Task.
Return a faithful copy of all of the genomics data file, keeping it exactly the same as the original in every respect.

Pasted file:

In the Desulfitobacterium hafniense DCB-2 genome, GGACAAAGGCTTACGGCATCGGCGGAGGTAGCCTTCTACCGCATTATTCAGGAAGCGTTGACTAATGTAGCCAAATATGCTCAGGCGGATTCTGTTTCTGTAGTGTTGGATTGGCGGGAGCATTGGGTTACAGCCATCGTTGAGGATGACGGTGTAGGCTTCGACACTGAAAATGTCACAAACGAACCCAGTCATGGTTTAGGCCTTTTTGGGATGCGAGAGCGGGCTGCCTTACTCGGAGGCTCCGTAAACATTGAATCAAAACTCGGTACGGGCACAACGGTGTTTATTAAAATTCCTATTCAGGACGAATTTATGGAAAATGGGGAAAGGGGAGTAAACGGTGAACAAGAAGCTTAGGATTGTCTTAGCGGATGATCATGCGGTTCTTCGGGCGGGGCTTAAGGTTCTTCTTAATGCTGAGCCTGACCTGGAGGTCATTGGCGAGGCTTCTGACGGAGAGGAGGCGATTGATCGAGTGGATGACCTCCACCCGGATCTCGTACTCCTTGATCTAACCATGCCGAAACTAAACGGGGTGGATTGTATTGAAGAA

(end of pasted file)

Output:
In the Desulfitobacterium hafniense DCB-2 genome, GGACAAAGGCTTACGGCATCGGCGGAGGTAGCCTTCTACCGCATTATTCAGGAAGCGTTGACTAATGTAGCCAAATATGCTCAGGCGGATTCTGTTTCTGTAGTGTTGGATTGGCGGGAGCATTGGGTTACAGCCATCGTTGAGGATGACGGTGTAGGCTTCGACACTGAAAATGTCACAAACGAACCCAGTCATGGTTTAGGCCTTTTTGGGATGCGAGAGCGGGCTGCCTTACTCGGAGGCTCCGTAAACATTGAATCAAAACTCGGTACGGGCACAACGGTGTTTATTAAAATTCCTATTCAGGACGAATTTATGGAAAATGGGGAAAGGGGAGTAAACGGTGAACAAGAAGCTTAGGATTGTCTTAGCGGATGATCATGCGGTTCTTCGGGCGGGGCTTAAGGTTCTTCTTAATGCTGAGCCTGACCTGGAGGTCATTGGCGAGGCTTCTGACGGAGAGGAGGCGATTGATCGAGTGGATGACCTCCACCCGGATCTCGTACTCCTTGATCTAACCATGCCGAAACTAAACGGGGTGGATTGTATTGAAGAA